A Cheshire chemicals factory is to start capturing carbon dioxide on an industrial scale from energy generation in what is described as the UK’s first major use of the emissions-reduction technology.
Tata Chemicals Europe (TCE) hopes to capture 40,000 tonnes of the greenhouse gas per year, reducing its annual emissions by 10% and providing it with a supply of high-purity carbon dioxide that could be used in products ranging from glass and washing detergents to pharmaceuticals and food.
Carbon capture is seen by the UK’s Committee on Climate Change as an important part of the plan for net zero carbon emissions across society. It could be particularly useful for “hard-to-abate” industrial sectors like steel, cement or chemicals, whose need for very high temperatures makes reliance on electricity tricky. However, some scientists question whether the technology will be created at sufficient scale in time to prevent catastrophic global heating.
The TCE plant has been testing the technology and ensuring the purity of the carbon dioxide produced for 10 months, but is now ready to start full operations. Food-grade carbon dioxide has been in short supply in the UK in recent months.
Carbon dioxide is produced from the heat and power plant it uses to make chemicals, including sodium carbonate, salt and sodium bicarbonate at the plant in Northwich. The company, which is owned by Indian conglomerate Tata, said it planned to export sodium bicarbonate made with the captured gas to be used in haemodialysis to treat people living with kidney disease.
TCE has reduced its carbon intensity – a measure of the amount of carbon emissions produced in its processes – by 50% compared with 2000, and it wants to achieve 80% by 2030.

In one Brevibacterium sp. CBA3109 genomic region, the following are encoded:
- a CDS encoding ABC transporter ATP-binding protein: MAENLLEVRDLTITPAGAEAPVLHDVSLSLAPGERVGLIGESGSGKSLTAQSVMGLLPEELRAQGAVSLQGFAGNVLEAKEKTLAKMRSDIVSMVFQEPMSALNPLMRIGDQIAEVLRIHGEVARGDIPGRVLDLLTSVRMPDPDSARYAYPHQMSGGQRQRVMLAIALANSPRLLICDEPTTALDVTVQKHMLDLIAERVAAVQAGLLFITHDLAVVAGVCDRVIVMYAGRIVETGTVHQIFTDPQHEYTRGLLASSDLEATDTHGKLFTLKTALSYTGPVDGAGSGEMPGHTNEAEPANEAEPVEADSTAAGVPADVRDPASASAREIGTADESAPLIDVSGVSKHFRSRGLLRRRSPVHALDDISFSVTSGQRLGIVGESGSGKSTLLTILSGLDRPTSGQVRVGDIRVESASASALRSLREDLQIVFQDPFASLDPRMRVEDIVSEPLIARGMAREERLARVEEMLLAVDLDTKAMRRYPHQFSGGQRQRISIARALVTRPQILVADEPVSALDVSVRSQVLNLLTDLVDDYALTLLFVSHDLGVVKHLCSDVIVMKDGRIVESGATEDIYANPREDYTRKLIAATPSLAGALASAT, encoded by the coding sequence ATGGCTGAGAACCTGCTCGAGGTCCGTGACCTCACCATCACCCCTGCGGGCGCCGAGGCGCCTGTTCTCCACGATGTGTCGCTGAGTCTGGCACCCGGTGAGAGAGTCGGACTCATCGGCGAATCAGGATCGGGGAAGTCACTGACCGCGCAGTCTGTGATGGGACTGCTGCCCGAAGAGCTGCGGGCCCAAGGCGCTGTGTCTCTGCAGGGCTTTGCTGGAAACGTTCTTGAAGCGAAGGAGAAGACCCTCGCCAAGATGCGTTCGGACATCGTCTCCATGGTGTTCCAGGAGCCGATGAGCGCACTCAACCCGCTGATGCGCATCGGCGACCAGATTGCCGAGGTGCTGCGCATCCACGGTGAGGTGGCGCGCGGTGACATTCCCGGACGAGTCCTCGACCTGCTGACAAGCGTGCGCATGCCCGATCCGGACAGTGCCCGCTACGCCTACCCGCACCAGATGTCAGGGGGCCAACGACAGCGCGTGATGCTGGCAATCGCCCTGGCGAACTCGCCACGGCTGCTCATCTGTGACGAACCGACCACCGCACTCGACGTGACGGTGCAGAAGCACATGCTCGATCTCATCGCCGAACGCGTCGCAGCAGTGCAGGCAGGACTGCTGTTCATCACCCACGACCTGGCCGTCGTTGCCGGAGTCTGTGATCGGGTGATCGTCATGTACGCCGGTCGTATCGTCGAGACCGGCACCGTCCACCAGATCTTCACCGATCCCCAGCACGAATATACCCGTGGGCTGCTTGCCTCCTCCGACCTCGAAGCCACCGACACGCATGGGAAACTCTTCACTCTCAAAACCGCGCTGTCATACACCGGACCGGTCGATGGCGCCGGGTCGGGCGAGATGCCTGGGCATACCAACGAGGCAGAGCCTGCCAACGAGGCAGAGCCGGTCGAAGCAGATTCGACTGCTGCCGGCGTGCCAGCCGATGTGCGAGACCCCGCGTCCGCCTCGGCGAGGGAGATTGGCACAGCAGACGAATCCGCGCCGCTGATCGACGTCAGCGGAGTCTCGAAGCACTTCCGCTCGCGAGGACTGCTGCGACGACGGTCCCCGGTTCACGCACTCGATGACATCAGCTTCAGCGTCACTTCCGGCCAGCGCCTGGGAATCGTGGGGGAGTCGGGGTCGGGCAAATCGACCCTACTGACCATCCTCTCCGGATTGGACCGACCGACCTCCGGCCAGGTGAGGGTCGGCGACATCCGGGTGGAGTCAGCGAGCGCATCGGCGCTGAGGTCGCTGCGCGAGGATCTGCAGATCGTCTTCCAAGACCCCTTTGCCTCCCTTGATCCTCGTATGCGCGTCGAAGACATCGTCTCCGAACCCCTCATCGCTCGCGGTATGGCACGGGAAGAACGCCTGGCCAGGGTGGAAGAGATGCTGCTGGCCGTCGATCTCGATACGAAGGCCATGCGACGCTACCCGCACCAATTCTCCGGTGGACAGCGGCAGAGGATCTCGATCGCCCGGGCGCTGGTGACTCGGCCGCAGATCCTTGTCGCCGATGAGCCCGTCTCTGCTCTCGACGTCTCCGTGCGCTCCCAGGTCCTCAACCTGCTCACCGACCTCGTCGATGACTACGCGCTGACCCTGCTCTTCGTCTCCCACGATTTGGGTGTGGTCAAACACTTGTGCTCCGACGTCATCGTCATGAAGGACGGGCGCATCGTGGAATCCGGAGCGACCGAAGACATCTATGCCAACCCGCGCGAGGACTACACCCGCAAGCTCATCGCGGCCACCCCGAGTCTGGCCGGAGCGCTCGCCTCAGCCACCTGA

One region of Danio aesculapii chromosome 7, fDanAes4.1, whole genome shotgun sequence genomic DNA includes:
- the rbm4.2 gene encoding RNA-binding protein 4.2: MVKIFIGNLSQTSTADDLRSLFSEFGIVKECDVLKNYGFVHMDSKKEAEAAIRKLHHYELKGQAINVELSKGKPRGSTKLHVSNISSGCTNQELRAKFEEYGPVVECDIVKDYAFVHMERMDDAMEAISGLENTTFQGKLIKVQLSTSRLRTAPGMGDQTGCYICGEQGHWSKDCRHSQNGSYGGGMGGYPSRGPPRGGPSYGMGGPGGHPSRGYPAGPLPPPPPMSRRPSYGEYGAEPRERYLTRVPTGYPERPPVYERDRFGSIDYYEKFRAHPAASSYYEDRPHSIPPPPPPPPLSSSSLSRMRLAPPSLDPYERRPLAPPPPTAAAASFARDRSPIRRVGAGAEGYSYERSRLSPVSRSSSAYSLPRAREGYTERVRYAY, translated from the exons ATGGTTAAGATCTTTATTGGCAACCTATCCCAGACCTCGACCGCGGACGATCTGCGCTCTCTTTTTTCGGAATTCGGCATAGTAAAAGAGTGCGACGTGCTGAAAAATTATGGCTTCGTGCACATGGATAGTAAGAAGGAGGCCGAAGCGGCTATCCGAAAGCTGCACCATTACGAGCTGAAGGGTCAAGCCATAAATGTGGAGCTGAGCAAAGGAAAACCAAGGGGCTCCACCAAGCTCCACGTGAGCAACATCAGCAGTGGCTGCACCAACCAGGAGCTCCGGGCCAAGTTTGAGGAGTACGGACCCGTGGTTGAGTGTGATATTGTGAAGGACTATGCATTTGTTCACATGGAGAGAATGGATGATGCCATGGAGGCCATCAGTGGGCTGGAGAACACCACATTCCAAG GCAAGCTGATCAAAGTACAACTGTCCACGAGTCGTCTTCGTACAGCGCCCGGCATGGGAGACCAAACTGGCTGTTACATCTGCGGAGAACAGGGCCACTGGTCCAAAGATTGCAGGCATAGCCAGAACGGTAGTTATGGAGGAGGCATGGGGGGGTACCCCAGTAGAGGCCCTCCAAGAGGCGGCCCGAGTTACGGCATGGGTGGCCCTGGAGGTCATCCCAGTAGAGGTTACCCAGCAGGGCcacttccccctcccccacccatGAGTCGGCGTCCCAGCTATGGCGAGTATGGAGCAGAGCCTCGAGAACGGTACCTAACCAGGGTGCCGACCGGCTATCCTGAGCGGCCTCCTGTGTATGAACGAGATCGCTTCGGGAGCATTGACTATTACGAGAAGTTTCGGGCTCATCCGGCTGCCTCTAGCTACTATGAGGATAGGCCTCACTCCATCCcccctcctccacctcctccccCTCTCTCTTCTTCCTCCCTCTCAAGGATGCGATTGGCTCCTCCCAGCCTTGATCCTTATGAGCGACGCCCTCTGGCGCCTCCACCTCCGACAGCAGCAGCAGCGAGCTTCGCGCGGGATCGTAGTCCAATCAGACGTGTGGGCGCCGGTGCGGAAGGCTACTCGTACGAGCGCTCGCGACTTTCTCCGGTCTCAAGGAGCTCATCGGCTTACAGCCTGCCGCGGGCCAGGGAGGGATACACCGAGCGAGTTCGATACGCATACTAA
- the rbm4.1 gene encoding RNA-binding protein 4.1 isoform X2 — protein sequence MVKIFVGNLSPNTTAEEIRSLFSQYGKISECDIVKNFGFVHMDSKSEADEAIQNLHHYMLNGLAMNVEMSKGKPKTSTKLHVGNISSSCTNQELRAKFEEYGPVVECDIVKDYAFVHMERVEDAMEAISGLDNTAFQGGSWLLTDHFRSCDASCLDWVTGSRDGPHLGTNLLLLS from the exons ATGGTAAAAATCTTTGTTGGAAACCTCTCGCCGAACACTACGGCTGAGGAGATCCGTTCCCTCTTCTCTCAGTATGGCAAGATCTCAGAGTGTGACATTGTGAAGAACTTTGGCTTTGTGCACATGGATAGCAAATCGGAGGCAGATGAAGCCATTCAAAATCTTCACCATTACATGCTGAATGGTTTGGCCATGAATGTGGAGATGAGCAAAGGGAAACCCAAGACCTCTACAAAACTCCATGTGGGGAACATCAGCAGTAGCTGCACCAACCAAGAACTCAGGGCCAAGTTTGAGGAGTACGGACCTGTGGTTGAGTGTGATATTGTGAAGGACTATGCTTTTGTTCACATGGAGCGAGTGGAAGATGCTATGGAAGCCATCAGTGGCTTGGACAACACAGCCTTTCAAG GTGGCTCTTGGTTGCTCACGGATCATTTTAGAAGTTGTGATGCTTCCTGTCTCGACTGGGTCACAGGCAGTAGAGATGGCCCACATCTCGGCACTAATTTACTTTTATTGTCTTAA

The government gave a £4.2m grant to the project, which cost £20m overall. The project will be the forebear to larger carbon capture developments in the north of England that have been chosen for funding by the UK government, provided they can prove their value for money.
Those projects, the East Coast Cluster around Humber and Teesside and HyNet North Westin Liverpool Bay, are backed by large oil companies, who hope to capture the carbon and store it underground. Successful storage of carbon could also allow them to continue to drill for profitable but polluting oil.
Martin Ashcroft, TCE’s managing director, said it was “a major step in our carbon emissions reduction journey”.
“The completion of the carbon capture and utilisation demonstration plant enables us to reduce our carbon emissions while securing our supply of high-purity carbon dioxide, a critical raw material, helping us to grow the export of our pharmaceutical grade products across the world,” he said.